drug addiction on the old wooden background. White pill, syringe and heroin. Toned image.Many people suffer from heroin addiction while living seemingly normal lives, despite the fact that the drug is going to be in their system almost constantly for them to be able to function normally. While the signs of drug abuse can go unnoticed, it helps to keep your eyes out for them and know what physical and behavioral cues to look for.

Signs of Heroin Intoxication

When you talk about the signs of heroin intoxication, there are many elements to talk about. For instance, there are the immediate short-term impacts of heroin use that can clue you in as to whether someone is currently high. However, there are also longer-term hints such as the marks that heroin abuse leaves and numerous behavioral signs of heroin abuse.

Physical Symptoms

When someone is abusing heroin, there are many signs and symptoms to watch for. It interacts with and overstimulates the reward system, creating a sense of euphoria and eventually fostering a sense of dependency as the body decreases the natural production of important neuroreceptors. Some highly visible signs that a person is under the influence of heroin or has been using it chronically are:

  • Tiny pupils (when high)
  • Dark circles around the eyes, puffy eyelids
  • Droopy facial expressions
  • Scabs from skin picking
  • Weight loss

Besides the effect that heroin has on a person, each pathway of ingestion carries its own signs. Typically, people either smoke, inject or snort the drug depending on the form of it that they have in their possession. Each method quite literally leaves its own mark, varying from burns to fashion choices:

  • Burn marks on mouth or fingers (if smoked)
  • Hacking cough from smoking heroin
  • Nose bleeds or runny nose (if snorted)
  • Needle marks on arms from injecting heroin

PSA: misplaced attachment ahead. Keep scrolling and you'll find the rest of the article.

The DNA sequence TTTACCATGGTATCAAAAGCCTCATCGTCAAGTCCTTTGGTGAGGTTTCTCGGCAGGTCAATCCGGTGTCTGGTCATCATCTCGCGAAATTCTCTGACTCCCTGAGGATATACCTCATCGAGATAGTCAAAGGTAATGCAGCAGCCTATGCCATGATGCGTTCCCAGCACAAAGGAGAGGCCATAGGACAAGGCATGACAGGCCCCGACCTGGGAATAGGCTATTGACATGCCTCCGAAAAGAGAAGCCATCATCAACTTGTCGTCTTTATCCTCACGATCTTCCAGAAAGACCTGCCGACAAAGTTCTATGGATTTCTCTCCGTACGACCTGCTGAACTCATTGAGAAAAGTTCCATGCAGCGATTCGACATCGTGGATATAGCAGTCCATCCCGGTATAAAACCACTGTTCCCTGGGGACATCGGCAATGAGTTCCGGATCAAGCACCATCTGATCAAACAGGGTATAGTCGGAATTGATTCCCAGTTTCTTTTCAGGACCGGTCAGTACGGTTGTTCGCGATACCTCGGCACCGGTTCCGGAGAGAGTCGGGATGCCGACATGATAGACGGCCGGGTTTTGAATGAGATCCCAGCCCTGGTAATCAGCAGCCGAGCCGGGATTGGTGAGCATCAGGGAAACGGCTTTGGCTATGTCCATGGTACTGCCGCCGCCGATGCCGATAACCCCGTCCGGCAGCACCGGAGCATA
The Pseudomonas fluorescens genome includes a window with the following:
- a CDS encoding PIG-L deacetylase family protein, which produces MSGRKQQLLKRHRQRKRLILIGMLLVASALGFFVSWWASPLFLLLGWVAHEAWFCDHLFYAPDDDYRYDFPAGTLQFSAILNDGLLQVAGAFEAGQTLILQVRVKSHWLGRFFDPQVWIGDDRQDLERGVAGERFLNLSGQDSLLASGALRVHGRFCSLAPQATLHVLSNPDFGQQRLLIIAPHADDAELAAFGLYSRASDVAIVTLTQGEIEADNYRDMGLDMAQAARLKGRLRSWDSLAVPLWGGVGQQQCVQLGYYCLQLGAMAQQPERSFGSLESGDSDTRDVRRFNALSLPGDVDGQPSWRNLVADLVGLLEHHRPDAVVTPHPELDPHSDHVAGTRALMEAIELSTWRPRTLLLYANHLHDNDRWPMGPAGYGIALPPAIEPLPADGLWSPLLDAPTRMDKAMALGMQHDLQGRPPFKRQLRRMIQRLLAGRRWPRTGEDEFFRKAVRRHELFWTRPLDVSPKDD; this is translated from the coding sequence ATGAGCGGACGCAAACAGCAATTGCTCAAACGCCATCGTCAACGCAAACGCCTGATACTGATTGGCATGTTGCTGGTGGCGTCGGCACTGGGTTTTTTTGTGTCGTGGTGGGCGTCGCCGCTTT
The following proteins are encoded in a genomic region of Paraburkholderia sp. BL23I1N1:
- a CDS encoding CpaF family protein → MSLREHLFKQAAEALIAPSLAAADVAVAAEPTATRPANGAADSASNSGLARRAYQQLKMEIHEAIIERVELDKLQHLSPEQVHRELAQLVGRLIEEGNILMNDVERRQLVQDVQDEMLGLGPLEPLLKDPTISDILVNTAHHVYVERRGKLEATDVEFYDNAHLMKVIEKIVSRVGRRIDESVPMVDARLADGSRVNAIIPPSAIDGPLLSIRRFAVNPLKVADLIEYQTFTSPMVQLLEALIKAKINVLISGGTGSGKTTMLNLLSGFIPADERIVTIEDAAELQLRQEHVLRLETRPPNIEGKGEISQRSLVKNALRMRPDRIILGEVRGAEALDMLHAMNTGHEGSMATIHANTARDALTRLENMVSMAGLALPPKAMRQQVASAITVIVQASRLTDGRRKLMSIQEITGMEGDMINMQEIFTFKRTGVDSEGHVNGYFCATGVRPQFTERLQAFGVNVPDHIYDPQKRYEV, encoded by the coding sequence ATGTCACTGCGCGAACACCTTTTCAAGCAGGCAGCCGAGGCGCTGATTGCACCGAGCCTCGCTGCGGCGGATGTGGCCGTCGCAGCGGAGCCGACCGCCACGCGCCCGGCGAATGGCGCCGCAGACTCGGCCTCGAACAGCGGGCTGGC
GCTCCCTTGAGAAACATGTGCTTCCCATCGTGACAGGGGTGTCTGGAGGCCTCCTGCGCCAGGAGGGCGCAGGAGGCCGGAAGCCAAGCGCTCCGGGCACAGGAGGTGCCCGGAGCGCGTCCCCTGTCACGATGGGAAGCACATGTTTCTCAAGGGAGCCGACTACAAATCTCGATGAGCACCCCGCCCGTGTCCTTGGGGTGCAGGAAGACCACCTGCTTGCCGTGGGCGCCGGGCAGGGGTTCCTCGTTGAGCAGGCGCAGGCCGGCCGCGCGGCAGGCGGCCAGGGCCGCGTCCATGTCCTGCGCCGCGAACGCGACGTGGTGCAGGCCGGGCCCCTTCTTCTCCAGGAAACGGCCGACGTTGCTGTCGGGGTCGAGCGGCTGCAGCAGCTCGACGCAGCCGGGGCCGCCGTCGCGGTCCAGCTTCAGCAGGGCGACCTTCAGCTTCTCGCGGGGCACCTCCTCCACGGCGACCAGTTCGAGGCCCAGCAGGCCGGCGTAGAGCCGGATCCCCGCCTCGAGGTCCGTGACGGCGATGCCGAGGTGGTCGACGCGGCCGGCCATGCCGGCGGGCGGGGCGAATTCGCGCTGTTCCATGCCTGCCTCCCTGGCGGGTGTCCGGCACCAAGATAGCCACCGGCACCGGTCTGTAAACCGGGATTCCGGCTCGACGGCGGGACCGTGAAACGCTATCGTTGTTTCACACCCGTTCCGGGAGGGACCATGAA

• Always wearing long-sleeved shirts or jackets (as a means of hiding the needle marks)
  • Possession of different types of drug paraphernalia such as needles and burnt spoons

It’s virtually inevitable that anyone with an addiction to heroin will at times exhibit the signs of withdrawal, as these symptoms set in remarkably quickly. Some of these effects consist of flu-like symptoms that the person may mention, but there are also visible signs:

  • Fever
  • Aches
  • Nausea
  • Large pupils (when withdrawing or coming down from a high)

Behavioral Indicators of Heroin Abuse

There are many behaviors commonly associated with heroin abuse. People tend to become withdrawn, lose interest in things that previously brought them joy and suffer from unstable moods. However, these signs also often correlate with other issues such as depression or severe negative life events, so they don’t necessarily mean someone is using heroin.

Mood Swings

Drug addiction impacts several areas of the brain that regulate the reward system, mood, feelings of pleasure, and more. In the short term, this can correspond to sharp changes in mood as someone gets high and then begins coming down. However, chronic heroin abuse can affect the brain in such a way that mood swings and mental instability become persistent outside of immediate-term drug abuse.

Withdrawn, Isolating Behavior

When someone becomes addicted to heroin, it becomes the only way to stimulate the reward center in their brain and to feel good – or indeed, even to feel normal. Not only do they seek out opportunities to get high at the expense of other activities, but they also lose interest in anything outside drug abuse. Drug abuse is a common cause of someone becoming much more withdrawn than is normal for them. Likewise, there’s a generalized apathy about commitments, responsibilities, and other aspects of life that a person will normally care about.

Worried About a Loved One?

If you suspect that someone you love is using heroin, it can be hard to know what to do next. While you shouldn’t accuse them of doing drugs, you should inquire as to what’s going on in their life and express that you’re worried about them. If they are abusing drugs, suggest they reach out to America’s Rehab Campuses for our drug addiction treatment services.

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